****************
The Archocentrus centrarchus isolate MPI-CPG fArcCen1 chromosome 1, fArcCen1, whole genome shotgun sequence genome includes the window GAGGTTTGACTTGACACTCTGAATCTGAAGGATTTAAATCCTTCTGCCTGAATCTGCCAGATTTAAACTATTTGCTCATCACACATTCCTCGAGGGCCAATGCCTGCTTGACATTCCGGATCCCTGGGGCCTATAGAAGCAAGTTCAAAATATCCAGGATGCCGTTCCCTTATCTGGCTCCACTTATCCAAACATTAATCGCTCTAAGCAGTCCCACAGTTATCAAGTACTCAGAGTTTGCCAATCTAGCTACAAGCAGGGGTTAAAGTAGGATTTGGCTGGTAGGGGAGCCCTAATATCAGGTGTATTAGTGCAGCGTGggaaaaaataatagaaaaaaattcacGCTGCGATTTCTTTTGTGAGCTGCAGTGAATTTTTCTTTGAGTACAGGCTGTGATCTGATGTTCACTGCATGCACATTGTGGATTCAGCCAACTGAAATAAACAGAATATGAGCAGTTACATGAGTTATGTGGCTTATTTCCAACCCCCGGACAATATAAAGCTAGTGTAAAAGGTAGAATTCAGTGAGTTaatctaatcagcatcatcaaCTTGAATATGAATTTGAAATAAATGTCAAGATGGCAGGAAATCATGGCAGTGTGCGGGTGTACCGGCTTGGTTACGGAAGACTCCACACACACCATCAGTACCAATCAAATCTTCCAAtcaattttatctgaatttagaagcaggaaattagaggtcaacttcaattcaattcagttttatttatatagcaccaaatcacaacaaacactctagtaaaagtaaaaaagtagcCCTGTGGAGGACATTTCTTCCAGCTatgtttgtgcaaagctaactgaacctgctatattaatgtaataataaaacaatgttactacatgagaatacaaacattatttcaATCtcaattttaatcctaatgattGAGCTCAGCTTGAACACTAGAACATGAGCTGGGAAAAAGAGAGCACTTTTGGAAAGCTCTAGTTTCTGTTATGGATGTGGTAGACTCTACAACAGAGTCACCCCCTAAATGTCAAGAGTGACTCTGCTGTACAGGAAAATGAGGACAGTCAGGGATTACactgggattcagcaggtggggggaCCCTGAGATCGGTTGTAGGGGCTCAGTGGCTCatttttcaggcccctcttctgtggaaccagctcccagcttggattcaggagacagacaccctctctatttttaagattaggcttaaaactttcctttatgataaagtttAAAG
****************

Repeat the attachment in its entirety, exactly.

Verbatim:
The Archocentrus centrarchus isolate MPI-CPG fArcCen1 chromosome 1, fArcCen1, whole genome shotgun sequence genome includes the window GAGGTTTGACTTGACACTCTGAATCTGAAGGATTTAAATCCTTCTGCCTGAATCTGCCAGATTTAAACTATTTGCTCATCACACATTCCTCGAGGGCCAATGCCTGCTTGACATTCCGGATCCCTGGGGCCTATAGAAGCAAGTTCAAAATATCCAGGATGCCGTTCCCTTATCTGGCTCCACTTATCCAAACATTAATCGCTCTAAGCAGTCCCACAGTTATCAAGTACTCAGAGTTTGCCAATCTAGCTACAAGCAGGGGTTAAAGTAGGATTTGGCTGGTAGGGGAGCCCTAATATCAGGTGTATTAGTGCAGCGTGggaaaaaataatagaaaaaaattcacGCTGCGATTTCTTTTGTGAGCTGCAGTGAATTTTTCTTTGAGTACAGGCTGTGATCTGATGTTCACTGCATGCACATTGTGGATTCAGCCAACTGAAATAAACAGAATATGAGCAGTTACATGAGTTATGTGGCTTATTTCCAACCCCCGGACAATATAAAGCTAGTGTAAAAGGTAGAATTCAGTGAGTTaatctaatcagcatcatcaaCTTGAATATGAATTTGAAATAAATGTCAAGATGGCAGGAAATCATGGCAGTGTGCGGGTGTACCGGCTTGGTTACGGAAGACTCCACACACACCATCAGTACCAATCAAATCTTCCAAtcaattttatctgaatttagaagcaggaaattagaggtcaacttcaattcaattcagttttatttatatagcaccaaatcacaacaaacactctagtaaaagtaaaaaagtagcCCTGTGGAGGACATTTCTTCCAGCTatgtttgtgcaaagctaactgaacctgctatattaatgtaataataaaacaatgttactacatgagaatacaaacattatttcaATCtcaattttaatcctaatgattGAGCTCAGCTTGAACACTAGAACATGAGCTGGGAAAAAGAGAGCACTTTTGGAAAGCTCTAGTTTCTGTTATGGATGTGGTAGACTCTACAACAGAGTCACCCCCTAAATGTCAAGAGTGACTCTGCTGTACAGGAAAATGAGGACAGTCAGGGATTACactgggattcagcaggtggggggaCCCTGAGATCGGTTGTAGGGGCTCAGTGGCTCatttttcaggcccctcttctgtggaaccagctcccagcttggattcaggagacagacaccctctctatttttaagattaggcttaaaactttcctttatgataaagtttAAAG